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Proust, Narratology f. Specifications
Narratology and Proust: An Essay on the Narrative Form
Narratology refers to the narrative form in literature, and all that it entails. It is concerned with the order and method by which the narrative is crafted. By design, a narrative must contain at minimum characters and a narrator, a voice apart from the characters that plays the role of storyteller, observer, and commentator. It is important because narration touches our lives through mass media, television, news print, and almost every form of information we receive in our daily lives. Four our purposes however, we will examine its use in fiction, or more finitely, the novel. In order to best understand the use of narratology within the novel context, we will examine the various elements of narratology according to conventional theory. Then, we will explore the example of Proust's style of narratology in his famous works, "In Search of Lost Time." In one of the most celebrated and widely criticized forms of narratology, the dancer becomes the dance, or in this case, the writer becomes the story.
According to Perdue University's notes on narratology which are published on the website, "The study of narrative is particularly important since our ordering of time and space in narrative forms constitutes one of the primary ways we construct meaning in general. (Felluga, 2002) As Hayden White puts it, "far from being one code among many that a culture may utilize for endowing experience with meaning, narrative is a meta-code, a human universal on the basis of which transcultural messages about the nature of a shared reality can be transmitted" (White, 1987).
The term "narratology" is a derived from the French term narratologie, which was first established by Tzvetan Todorov in Grammaire du Decameron (1969). Notably Brooks, Barthes and Greimas have developed theories regarding the structure and purpose of the narrative form. Peter Brooks' theory asserts that the primary function of the narrative is to drive the plot of the story. The way that the narrative does this is to provide the segue to the next sequence, chapter or scene. He refers to this element as "the temporal dynamics that shape narratives in our reading of them, the play of desire in time that makes us turn pages and strive toward narrative ends." It carries the story from one moment to the next, thus "moving it forward." (Brooks, 1984) Brooks distinguishes his theory as distinctively opposed to those of Barthes or Greimas, or any academic who refers to his or her self as a "structuralist narratologist."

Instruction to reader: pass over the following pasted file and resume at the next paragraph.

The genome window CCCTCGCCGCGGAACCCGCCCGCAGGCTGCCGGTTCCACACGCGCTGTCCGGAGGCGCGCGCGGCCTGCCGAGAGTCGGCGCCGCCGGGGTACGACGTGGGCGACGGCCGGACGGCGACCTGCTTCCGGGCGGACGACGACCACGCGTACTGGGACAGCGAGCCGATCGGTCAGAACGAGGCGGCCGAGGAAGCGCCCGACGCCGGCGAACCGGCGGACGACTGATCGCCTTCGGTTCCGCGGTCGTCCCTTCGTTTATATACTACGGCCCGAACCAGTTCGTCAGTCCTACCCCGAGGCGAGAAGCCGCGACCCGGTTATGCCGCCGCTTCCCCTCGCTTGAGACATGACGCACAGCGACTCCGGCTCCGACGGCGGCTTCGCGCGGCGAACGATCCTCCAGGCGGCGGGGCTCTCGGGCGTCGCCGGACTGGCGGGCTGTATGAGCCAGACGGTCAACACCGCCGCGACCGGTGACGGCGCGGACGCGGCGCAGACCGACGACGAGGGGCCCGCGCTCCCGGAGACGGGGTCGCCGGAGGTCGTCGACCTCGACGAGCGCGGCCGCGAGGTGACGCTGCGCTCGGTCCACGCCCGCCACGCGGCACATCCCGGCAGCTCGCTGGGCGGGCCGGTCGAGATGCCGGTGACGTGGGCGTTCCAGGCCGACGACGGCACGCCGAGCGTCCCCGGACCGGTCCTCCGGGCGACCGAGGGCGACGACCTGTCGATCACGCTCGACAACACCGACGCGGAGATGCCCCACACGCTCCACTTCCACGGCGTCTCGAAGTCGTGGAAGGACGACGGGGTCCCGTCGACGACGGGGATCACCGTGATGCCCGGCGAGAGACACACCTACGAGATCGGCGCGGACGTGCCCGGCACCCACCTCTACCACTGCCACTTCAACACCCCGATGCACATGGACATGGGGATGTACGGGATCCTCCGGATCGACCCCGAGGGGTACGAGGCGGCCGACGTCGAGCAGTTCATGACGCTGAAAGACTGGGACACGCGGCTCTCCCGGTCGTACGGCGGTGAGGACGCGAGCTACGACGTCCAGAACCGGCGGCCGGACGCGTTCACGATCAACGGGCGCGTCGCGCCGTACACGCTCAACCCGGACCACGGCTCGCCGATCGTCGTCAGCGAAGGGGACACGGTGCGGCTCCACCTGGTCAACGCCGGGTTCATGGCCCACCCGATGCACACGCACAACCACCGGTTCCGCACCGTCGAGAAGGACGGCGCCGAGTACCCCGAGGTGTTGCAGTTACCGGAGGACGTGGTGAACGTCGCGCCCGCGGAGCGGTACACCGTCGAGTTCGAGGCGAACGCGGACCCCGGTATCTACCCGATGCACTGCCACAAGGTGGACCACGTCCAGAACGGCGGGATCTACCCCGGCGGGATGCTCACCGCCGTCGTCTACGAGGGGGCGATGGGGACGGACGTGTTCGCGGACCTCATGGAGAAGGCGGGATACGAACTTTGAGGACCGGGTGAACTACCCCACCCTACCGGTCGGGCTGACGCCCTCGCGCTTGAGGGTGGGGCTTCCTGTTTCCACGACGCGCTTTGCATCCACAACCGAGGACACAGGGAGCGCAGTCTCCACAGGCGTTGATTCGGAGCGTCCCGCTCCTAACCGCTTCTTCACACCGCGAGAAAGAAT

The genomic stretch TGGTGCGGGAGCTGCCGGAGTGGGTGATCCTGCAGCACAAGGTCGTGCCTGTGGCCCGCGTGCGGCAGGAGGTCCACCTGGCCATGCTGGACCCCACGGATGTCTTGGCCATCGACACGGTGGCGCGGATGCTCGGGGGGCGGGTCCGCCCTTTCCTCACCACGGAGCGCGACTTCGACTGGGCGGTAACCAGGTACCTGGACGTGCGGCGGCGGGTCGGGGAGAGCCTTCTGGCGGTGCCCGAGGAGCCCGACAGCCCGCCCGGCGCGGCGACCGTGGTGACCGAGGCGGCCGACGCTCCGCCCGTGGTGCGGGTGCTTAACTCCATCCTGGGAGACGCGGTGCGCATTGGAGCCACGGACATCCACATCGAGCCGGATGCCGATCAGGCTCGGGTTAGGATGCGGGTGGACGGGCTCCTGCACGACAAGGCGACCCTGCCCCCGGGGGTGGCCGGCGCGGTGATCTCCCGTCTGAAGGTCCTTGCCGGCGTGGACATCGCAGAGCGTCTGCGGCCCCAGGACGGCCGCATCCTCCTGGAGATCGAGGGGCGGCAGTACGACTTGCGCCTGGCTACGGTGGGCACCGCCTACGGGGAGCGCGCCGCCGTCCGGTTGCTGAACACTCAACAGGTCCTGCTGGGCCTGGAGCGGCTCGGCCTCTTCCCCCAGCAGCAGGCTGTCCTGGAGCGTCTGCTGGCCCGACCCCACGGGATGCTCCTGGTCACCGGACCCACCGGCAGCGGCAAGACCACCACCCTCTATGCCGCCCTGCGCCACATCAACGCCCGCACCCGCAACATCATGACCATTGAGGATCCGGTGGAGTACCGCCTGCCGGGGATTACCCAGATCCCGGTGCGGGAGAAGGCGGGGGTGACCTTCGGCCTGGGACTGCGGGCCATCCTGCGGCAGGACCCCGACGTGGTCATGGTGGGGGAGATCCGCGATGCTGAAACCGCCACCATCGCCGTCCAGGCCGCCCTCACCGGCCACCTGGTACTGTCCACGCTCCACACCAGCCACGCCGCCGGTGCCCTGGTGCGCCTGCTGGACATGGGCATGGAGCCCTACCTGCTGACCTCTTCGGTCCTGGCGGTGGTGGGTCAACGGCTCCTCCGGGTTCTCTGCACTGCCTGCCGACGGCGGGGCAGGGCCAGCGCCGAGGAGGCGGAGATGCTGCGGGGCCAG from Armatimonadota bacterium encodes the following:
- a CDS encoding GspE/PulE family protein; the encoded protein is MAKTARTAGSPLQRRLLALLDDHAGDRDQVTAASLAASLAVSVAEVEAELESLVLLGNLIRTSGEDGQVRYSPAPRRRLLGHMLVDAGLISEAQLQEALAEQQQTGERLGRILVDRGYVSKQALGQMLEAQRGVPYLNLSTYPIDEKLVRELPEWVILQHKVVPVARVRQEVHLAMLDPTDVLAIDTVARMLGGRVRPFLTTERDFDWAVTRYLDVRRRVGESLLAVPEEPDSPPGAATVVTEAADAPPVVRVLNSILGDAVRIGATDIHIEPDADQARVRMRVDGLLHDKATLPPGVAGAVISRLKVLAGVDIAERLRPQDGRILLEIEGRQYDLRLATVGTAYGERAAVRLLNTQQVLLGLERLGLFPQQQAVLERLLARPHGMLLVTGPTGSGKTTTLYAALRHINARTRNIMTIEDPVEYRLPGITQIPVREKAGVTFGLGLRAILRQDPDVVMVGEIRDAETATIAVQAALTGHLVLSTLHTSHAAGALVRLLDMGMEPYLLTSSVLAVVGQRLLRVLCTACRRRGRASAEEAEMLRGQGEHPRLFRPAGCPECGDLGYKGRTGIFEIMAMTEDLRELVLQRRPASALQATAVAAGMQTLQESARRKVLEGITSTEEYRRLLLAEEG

In this sense Barthes sees narrative as providing the links in the fence, the queue which shapes the boundaries of the work; "demarcates, encloses, establishes limits, orders." (Brooks, 1984) Interestingly, Barthes' own translation of these boundaries supports Brooks' seeming rejection of them, by perceiving "plot" as analogous to a grave plot, i.e., a bounded space that relates to the concepts of death or closure, or as Brooks puts it: "the internal logic of the discourse of mortality." (Brooks, 1984)
Brooks further examines the narrative context by expounding on the metaphor and metonymy as polar principles of language construction. Brooks associates the idea of the interplay between metonymy and metaphor with the Freudian notions of the pleasure principle and the death drive. He states: "the metaphoric work of eventual totalization determines the meaning and status of the metonymic work of sequence -- though it must also be claimed that the metonymies of the middle produced, gave birth to, the final metaphor" (Brooks, 1984). He is basically saying that use of metonymy carries a sequence of the story in strings of rhetoric by using abstract ideas to paint a picture, where the metaphor in similar fashion is used at the end of a boundary to bring provide to the sequence. The slight distinction between metonymy and metaphor bring an artful dance to the construct of a scene.
Further, Brooks explains this interplay by relating it to the theory of Freud's "Pleasure Principle," in that the reader's motivation to continue with the story is to find the essence of the character's motivation, the pleasure in his or her victory, the closure of the death of a relationship, a moment, a happening or a character itself. Brooks claims that readers are vicariously motivated by Freud's pleasure principle and death drive, and even in the reading of novels seek to satisfy these urges through what Brooks refers to as "textual erotics." (Brooks, 1984)